In his magnificent, heroic, adventure fantasy, Dragonslayer, Duncan M. Hamilton debuts the first book in a fast-moving trilogy: a dangerous tale of lost magics, unlikely heroes, and reawakened dragons.
Once a member of the King’s personal guard, Guillot dal Villevauvais spends most days drinking and mourning his wife and child. He’s astonished―and wary―when the Prince Bishop orders him to find and destroy a dragon. He and the Prince Bishop have never exactly been friends and Gill left the capital in disgrace five years ago. So why him? And, more importantly, how is there a dragon to fight when the beasts were hunted to extinction centuries ago by the ancient Chevaliers of the Silver Circle?
On the way to the capitol city, Gill rescues Solène, a young barmaid, who is about to be burned as a witch. He believes her innocent…but she soon proves that she has plenty of raw, untrained power, a problem in this land, where magic is forbidden. Yet the Prince Bishop believes magic will be the key to both destroying the dragon and replacing the young, untried King he pretends to serve with a more pliable figurehead.
Between Gill’s rusty swordsmanship and Solene’s unstable magic, what could go wrong? (taken from Amazon)
Thank you to Netgalley for providing me with this book, in exchange for an honest review. This will be available on July 2nd.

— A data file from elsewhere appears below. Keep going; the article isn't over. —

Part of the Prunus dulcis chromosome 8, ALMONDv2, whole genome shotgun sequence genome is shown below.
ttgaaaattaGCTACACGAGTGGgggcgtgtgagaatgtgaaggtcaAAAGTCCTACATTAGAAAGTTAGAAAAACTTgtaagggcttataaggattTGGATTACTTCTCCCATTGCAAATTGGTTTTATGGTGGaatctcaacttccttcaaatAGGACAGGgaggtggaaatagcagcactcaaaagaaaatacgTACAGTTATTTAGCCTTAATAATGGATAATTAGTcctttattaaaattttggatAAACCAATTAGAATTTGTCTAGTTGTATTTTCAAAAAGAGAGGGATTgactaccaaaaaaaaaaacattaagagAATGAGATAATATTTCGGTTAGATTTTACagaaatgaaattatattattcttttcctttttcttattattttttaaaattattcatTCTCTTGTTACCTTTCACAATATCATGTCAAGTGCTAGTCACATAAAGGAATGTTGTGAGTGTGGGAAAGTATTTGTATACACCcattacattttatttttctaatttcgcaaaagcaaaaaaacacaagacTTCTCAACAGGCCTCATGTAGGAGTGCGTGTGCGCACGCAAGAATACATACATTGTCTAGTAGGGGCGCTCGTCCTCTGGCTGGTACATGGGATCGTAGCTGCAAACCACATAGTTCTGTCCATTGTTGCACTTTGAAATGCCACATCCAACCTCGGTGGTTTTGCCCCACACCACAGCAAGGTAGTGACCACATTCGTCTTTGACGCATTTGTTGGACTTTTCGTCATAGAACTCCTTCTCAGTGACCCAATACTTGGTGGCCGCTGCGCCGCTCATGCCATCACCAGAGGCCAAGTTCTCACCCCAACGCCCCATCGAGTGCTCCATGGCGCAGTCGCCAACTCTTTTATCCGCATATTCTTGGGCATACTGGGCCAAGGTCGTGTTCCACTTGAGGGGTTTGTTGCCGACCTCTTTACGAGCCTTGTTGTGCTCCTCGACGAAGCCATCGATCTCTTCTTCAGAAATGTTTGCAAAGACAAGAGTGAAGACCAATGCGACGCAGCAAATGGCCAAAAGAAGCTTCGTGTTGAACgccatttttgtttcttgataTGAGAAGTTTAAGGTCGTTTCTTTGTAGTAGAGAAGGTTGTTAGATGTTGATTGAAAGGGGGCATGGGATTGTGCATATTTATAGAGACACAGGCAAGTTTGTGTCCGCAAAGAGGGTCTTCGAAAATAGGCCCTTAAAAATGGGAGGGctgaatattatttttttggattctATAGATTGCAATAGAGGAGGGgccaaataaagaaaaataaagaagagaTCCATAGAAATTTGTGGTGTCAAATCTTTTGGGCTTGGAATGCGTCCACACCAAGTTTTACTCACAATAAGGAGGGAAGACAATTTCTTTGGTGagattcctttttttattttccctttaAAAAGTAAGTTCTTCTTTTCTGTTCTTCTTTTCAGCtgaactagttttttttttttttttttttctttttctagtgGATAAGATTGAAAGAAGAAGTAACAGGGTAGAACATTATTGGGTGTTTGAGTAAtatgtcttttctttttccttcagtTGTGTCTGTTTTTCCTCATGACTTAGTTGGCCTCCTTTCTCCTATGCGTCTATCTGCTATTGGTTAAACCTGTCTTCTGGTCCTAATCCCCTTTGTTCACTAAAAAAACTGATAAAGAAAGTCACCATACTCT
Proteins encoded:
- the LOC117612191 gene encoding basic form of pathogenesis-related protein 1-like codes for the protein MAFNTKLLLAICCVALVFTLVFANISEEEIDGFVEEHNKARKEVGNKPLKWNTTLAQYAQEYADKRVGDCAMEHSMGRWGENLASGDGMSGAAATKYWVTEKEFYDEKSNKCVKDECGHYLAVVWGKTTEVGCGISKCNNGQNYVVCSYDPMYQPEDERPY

Dragons! Huzzah! I’m a sucker for “traditional fantasy”- you know, monsters, warriors, epic quests, that sort of thing. So, I was excited to dive into this one. I’m happy to report that it lived up to my expectations.
I was hooked from the beginning. I loved that it started with an encounter with Alpheratz, the dragon. It established right away what sort of dragons this world has (spoiler: it’s not the cuddly kind). From there, the book takes us to Gil, a grizzled swordsman whose drinking has rendered him kind of useless.
While the plot is interesting, what stood out to me was how well Gil was developed. I really felt for him from moment one. He’s let himself fade away almost into obscurity as a way of dealing with his personal tragedies. The quest to kill the dragon ends up sort of being his salvation, in that he remembers who he was and is brought back to that.
There are things hinted at from his past, some of which has yet to be fully explored. I’m hopeful that more of that will be revealed as the series continues. The story is unfolding naturally, albeit slowly at parts, which I appreciate.
Solene was a great addition, adding complications that Gil wasn’t exactly ready for, and the Prince Bishop was a fun adversary. I couldn’t help but like him; his machinations were so entertaining.
This book felt reminiscent of the Drenai series by David Gemmell, although I really couldn’t tell you why. I honestly think it was Gil’s personality. I happen to really enjoy Winter Warriors by Gemmell, so this comparison is meant as a compliment.
This book is a fantastic start to a series, and a great introduction to Duncan M. Hamilton’s writing, if you haven’t already read any of his work. I highly recommend it.